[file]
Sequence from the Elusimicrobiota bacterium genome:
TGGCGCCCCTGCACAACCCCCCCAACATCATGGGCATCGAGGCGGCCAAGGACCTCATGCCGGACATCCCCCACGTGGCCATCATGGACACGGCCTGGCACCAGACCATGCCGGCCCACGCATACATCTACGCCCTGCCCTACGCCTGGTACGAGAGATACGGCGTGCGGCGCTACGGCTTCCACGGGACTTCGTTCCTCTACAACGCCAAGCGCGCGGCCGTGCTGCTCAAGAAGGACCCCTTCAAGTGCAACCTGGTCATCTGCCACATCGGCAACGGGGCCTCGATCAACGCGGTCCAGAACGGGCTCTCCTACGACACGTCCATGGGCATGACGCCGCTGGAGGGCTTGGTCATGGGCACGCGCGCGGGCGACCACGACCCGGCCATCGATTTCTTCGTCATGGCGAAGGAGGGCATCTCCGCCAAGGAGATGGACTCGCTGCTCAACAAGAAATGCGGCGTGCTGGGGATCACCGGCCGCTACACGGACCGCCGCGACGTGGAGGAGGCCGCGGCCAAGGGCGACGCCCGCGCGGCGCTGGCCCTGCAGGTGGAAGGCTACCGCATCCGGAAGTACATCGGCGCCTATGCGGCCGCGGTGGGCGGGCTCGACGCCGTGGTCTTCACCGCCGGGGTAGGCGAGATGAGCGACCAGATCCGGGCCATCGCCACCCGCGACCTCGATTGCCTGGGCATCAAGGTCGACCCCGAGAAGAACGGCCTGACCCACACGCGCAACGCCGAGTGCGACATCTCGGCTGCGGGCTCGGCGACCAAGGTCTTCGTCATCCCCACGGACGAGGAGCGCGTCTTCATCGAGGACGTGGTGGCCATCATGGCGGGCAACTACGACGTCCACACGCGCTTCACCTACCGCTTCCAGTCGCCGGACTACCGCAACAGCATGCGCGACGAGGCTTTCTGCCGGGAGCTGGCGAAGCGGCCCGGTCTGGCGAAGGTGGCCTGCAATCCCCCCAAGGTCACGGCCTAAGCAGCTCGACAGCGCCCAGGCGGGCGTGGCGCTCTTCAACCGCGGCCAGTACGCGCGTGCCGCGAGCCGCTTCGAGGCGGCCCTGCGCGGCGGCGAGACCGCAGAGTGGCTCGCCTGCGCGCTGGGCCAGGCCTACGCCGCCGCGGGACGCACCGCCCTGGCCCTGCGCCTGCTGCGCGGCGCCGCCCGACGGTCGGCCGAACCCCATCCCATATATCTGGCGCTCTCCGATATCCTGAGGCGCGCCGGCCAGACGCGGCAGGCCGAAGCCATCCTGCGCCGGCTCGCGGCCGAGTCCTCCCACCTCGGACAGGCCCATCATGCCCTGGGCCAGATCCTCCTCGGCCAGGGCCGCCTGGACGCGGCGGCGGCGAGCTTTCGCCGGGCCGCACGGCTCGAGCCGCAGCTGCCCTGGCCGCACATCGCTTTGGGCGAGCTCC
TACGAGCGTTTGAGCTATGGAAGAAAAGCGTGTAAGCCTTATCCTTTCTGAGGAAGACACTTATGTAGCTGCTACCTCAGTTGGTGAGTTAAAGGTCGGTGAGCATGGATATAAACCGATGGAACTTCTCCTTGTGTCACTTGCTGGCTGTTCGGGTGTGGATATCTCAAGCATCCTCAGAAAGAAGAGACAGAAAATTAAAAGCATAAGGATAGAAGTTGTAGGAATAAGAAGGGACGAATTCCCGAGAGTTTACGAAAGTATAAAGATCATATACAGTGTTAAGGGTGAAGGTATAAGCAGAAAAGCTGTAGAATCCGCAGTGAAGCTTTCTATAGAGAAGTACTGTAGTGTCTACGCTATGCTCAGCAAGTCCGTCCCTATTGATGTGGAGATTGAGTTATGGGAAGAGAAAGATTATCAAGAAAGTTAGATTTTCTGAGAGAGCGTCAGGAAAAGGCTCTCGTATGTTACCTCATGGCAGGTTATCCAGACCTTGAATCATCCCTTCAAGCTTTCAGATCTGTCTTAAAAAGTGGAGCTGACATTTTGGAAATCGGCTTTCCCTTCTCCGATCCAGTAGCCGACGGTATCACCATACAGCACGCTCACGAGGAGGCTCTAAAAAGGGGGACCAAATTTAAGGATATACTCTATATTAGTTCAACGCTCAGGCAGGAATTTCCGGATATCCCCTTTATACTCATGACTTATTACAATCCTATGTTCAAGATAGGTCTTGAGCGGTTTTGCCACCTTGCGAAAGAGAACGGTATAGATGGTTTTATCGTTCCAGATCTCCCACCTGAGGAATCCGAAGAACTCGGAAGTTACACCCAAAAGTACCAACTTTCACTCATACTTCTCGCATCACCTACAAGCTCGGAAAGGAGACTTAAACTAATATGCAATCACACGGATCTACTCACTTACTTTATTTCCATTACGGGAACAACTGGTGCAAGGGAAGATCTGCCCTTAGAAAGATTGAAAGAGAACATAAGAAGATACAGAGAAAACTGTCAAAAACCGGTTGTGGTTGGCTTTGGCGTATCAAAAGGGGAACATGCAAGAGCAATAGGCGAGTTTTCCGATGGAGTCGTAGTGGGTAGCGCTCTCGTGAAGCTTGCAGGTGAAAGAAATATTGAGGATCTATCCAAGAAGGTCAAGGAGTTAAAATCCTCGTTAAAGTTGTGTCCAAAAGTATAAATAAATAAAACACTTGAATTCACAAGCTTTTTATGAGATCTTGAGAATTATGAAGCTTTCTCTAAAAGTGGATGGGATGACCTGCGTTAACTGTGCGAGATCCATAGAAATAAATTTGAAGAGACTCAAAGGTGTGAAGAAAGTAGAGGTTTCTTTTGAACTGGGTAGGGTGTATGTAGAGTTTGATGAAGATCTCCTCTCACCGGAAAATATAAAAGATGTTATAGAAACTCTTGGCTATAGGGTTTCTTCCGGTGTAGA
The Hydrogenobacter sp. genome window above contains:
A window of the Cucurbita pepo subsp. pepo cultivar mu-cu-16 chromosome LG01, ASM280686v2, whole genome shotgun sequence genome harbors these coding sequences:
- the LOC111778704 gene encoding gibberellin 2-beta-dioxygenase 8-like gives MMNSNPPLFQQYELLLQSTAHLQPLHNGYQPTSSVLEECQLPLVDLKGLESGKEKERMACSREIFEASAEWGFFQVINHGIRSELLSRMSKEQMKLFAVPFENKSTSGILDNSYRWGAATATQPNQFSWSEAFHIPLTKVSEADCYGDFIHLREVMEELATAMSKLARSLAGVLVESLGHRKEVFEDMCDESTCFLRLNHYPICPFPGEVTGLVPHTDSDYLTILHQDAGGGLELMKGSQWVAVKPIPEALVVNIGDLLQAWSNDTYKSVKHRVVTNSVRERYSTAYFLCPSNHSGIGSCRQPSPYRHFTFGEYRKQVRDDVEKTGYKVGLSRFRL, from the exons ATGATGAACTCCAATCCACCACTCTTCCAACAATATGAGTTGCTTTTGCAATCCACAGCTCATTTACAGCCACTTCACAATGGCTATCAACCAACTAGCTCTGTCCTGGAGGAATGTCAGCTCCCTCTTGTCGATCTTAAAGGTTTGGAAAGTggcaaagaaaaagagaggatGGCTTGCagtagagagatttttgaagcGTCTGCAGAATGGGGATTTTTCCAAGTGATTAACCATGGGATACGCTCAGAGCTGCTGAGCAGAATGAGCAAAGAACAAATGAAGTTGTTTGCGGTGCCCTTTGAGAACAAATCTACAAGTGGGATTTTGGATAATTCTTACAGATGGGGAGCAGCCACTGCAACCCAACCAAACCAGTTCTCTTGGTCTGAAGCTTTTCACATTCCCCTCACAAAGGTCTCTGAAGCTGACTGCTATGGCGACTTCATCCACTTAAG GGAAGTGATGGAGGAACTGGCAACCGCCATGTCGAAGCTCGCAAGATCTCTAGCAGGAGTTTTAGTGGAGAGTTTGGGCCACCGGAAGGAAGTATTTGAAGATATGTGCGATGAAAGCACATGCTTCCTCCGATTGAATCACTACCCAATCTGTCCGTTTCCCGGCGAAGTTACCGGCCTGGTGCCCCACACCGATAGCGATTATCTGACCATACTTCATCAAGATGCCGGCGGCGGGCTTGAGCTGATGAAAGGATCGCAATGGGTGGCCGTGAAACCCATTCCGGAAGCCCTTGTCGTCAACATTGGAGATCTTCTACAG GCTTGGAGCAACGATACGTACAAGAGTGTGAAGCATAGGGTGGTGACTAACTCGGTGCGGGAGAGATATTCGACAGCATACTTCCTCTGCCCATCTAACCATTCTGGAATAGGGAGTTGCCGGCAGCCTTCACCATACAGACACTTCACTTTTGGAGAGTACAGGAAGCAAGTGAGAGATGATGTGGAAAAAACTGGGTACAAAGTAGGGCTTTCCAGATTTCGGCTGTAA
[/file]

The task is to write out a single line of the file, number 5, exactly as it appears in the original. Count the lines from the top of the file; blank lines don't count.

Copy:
A window of the Cucurbita pepo subsp. pepo cultivar mu-cu-16 chromosome LG01, ASM280686v2, whole genome shotgun sequence genome harbors these coding sequences: